Main tower piers were constructed in the Akashi Strait. The tower-pier foundations were designed to transmit 181,400 metric tons of vertical force to bedrock, approximately 60 meters below the water surface. The foundation was constructed using a newly developed laying down caisson method. Steel caissons, 80 meters in diameter and 70 meters in height, were towed to the tower sites, submerged, and set on the pre-excavated seabed. Pier-foundation construction was completed with the placement of concrete. Next, the main steel towers were erected on the concrete piers. Each main-tower height is 282.8 meters (297.3 meters with cable saddle in place) and was erected by stacking 30 approximately 10-meter-high prefabricated steel segments on top of each other. The segments are formed with three separate cells in plan view. Special procedures were used during fabrication of each segment to assure tight tolerances for proper tower alignment. The tolerances were maintained using laser measuring technologies for controlling all dimensions. The technology resulted in no major erection problems during field bolting and splicing together of the steel tower segments.
An independent, self-supporting, 145-metric ton, tower crane was used during tower erection. Tuned mass dampers were attached to each tower at varying stages of completion to reduce wind-driven tower motion and reduce tower vibration in the event of an earthquake. Prior to stringing the cable, a pilot hauler rope was attached to each anchorage and placed over the tower tops by helicopter. The pilot rope was used to suspend the catwalk from which work on the main cable erection would proceed. The main cables, which have a 1-to-10 sag ratio, were erected using the prefabricated strand method. Cable strands, comprised of 127 5.23-millimeter-diameter galvanized wires, were factory-fabricated in 4,085-meter lengths. High-strength wire with a tensile strength of 180 kilograms per square millimeter (kg/mm2) was used rather than the standard 160-kg/mm2 wire. Each strand was transported to the construction site where it was pulled from one anchorage over the saddle of each tower and fastened to the opposite anchorage frame. This procedure was repeated 289 times to fabricate each main cable. Each main cable was separated at the anchorage by a splay saddle prior to attachment to the steel frame inside the anchorage to equally distribute cable tension to the foundation. A specially designed cable-squeezing machine was used to compress the 290 parallel wire strands into the final 1.12-meter-diameter cable. Cable bands were placed to circumferentially compress the cable and to maintain the circular shape. Finally, suspender cable hangers were attached to the main cable to support the main stiffening truss.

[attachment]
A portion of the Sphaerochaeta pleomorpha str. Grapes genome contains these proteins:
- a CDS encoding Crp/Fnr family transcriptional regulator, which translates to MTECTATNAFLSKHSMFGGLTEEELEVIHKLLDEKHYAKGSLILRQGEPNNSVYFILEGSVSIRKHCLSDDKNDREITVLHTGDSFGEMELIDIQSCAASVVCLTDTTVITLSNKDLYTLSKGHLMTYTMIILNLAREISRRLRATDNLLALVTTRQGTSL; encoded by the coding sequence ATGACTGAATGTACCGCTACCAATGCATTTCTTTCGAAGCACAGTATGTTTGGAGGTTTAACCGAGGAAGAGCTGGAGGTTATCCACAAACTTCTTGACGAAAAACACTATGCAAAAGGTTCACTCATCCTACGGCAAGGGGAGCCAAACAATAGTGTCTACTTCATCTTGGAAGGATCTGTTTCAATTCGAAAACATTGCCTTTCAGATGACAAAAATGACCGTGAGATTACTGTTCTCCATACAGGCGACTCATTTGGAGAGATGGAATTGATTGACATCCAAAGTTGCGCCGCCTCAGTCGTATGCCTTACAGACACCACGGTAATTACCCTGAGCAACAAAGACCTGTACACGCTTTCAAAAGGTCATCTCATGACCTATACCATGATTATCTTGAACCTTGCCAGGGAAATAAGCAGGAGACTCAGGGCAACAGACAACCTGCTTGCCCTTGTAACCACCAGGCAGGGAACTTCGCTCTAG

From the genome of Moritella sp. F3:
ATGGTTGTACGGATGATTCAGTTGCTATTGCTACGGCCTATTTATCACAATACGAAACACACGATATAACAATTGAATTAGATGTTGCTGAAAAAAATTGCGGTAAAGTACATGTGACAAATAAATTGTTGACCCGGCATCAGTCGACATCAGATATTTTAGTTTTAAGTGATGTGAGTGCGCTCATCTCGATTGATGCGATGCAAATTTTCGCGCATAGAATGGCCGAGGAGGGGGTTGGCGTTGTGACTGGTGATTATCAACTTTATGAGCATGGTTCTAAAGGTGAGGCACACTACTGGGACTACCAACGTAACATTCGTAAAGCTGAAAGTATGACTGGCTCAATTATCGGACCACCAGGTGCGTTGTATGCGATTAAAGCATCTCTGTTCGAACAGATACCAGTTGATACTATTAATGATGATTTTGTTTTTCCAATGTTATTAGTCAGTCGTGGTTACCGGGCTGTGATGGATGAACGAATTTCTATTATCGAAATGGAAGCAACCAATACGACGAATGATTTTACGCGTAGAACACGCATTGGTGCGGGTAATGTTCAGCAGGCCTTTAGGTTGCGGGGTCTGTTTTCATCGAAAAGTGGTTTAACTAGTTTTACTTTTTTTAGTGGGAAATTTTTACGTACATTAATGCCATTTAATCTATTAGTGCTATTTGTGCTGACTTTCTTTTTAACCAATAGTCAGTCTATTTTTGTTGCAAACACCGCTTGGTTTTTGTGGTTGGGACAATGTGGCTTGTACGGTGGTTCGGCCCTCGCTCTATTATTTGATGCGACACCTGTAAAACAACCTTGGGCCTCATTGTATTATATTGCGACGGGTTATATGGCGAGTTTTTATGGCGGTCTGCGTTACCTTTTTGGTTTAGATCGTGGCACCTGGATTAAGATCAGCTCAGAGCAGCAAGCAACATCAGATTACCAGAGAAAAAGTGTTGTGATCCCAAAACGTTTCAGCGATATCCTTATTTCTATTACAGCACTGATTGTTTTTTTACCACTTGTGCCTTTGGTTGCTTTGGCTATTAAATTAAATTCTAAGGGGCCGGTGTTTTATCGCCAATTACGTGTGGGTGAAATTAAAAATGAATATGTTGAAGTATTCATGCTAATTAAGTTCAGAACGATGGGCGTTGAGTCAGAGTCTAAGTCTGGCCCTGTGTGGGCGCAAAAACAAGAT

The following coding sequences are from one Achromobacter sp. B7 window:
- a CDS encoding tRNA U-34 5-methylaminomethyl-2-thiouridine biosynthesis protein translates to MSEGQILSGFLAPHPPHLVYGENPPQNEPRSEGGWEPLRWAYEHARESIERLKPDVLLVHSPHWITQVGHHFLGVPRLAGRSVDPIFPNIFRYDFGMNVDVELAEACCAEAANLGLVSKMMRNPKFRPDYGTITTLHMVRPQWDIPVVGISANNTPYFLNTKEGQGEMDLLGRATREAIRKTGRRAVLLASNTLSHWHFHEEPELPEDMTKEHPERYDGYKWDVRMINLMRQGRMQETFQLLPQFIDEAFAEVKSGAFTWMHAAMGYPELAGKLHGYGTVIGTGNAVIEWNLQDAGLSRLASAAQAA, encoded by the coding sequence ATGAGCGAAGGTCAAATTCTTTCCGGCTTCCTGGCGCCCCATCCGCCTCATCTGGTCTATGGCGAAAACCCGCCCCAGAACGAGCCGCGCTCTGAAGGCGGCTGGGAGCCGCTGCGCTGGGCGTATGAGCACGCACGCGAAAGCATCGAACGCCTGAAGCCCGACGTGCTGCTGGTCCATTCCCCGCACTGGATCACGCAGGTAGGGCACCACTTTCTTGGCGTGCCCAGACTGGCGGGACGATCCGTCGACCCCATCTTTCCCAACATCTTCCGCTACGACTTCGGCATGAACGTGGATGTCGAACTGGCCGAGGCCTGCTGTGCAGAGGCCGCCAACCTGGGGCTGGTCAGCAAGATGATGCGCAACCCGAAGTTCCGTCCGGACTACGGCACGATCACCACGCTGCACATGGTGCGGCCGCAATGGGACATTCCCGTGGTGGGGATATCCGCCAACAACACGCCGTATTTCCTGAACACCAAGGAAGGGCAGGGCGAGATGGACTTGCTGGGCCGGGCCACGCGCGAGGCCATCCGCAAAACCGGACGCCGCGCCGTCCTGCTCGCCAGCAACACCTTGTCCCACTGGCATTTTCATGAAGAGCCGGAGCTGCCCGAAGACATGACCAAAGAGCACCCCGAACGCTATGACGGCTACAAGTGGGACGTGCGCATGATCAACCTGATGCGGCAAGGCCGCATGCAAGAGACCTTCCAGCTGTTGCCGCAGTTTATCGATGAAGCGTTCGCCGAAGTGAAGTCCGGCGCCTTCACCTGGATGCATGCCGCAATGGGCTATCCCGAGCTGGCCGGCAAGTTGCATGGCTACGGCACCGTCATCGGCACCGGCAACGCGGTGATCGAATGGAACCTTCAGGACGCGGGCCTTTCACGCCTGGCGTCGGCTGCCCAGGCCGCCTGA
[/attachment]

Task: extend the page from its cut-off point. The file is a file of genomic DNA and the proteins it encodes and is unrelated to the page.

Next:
Hanger cables or ropes were factory-fabricated from bundled, 7-millimeter-diameter, 180-kg/mm2, parallel wire strands. Because the higher strength wire was used, two (rather than the usual four) hanger ropes were required to support the panel points of the stiffening truss girders. Steel stiffening truss girder panels were fabricated off-site and transported by barge to the bridge tower piers, lifted to roadway elevation, and transported by traveler crane to the proper location for connection to the suspender ropes. This procedure allowed the uninterrupted use of the busy shipping lane of the Akashi Straits.